Past posts on this blog detailed many of the different aspects of marital property division, so much so that many may believe they know all there is to know about it going into their divorce proceedings in Texas. Yet many then find themselves surprised to learn that retirement assets (specifically 401(k) accounts) are also subject to property division.
Those contributing to a 401(k) account through their employment may question why the court deems such assets shared. The reason is due to the fact that contributions to a 401(k) made during a marriage come from shared assets.
Dividing up a 401(k) in a divorce
Upon learning of this fact, most then question how the court divides 401(k) accounts during divorce proceedings. Typically, the court issues an order which authorizes 401(k) plan providers to make disbursements to alternate payees. This then allows the providers to divide the accounts into two (with contributing and non-contributing spouses then assuming control of their respective funds). Many may wonder whether cashing out the 401(k) contributions due to them is an option. In most cases, an early withdrawal from a 401(k) account nets a tax penalty (often as much as 10% of the disbursement amount). Yet according to the website SmartAsset.com, divorce is one of the rare cases where early withdrawals from a 401(k) are not penalized.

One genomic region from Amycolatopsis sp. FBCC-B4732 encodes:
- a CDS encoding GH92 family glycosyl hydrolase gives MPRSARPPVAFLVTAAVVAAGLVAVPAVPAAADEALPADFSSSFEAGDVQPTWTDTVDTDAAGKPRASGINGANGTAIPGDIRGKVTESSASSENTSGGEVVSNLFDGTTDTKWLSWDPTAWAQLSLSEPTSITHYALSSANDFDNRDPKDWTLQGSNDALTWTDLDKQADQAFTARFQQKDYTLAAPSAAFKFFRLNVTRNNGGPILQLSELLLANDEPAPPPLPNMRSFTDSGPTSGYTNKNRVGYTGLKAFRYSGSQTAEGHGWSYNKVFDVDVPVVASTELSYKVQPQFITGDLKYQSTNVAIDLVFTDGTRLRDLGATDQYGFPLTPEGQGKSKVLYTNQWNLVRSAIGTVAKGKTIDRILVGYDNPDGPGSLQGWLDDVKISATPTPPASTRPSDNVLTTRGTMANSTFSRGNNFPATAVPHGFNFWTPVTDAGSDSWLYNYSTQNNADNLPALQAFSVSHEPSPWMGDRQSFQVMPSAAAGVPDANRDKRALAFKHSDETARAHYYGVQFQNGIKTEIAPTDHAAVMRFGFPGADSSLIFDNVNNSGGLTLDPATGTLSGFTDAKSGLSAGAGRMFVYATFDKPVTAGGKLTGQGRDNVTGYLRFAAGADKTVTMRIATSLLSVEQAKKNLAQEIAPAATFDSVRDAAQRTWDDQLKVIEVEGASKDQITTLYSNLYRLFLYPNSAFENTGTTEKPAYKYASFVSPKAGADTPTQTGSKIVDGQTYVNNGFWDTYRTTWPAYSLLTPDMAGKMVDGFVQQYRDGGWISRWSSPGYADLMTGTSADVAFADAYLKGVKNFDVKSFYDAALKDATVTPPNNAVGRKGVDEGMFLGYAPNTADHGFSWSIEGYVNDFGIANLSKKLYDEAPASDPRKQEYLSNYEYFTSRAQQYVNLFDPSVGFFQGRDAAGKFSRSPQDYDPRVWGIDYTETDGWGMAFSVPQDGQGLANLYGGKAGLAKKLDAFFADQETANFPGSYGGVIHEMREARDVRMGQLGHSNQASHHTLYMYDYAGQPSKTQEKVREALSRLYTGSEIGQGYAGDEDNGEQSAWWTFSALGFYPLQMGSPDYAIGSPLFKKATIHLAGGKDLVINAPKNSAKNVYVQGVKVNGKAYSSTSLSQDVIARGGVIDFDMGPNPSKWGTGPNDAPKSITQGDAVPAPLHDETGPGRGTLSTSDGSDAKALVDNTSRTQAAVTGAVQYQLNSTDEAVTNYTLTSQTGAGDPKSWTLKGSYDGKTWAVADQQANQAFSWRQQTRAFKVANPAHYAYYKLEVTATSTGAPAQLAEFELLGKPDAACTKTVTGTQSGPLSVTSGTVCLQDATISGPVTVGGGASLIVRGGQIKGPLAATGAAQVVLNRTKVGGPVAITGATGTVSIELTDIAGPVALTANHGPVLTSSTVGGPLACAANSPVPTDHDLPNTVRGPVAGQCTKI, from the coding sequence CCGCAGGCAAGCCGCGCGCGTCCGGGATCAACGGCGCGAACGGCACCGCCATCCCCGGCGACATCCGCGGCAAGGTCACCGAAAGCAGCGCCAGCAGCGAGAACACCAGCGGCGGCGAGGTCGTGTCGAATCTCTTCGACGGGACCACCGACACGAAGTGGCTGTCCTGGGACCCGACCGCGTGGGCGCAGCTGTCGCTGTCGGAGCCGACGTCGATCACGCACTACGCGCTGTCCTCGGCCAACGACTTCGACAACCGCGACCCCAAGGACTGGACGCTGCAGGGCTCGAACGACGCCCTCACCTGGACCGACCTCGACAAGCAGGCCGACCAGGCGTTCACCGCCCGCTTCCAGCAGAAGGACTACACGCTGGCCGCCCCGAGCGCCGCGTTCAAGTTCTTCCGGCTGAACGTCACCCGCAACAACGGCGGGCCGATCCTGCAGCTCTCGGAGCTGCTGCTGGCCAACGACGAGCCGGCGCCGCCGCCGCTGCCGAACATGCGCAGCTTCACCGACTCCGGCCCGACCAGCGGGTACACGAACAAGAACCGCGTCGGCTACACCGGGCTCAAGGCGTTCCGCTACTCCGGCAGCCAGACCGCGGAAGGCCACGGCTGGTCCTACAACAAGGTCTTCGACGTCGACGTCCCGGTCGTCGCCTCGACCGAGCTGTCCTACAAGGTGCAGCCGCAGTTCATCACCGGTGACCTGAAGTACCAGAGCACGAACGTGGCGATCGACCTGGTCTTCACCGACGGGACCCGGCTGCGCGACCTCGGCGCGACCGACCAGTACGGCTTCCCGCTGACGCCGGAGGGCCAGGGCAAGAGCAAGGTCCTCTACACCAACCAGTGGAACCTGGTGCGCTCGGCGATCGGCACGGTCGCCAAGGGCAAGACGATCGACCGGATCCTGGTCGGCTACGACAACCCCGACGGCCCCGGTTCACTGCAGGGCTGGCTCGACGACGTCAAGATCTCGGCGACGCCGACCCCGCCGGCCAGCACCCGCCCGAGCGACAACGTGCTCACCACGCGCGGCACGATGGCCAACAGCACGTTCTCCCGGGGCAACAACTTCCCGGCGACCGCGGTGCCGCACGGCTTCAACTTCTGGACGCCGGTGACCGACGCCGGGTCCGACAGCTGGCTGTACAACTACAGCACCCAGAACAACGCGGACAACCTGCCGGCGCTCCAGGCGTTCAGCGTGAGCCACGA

Keeping one’s full 401(k) account
Those concerned that the division of their 401(k) will dramatically alter their retirement plans might question whether keeping the full amount of their accounts is a possibility. Per the 401(k) Help Center, it is, but only if the non-contributing spouse relinquishes their interest in it. For that to happen, one will likely have to give up their stake in a marital asset of comparable value.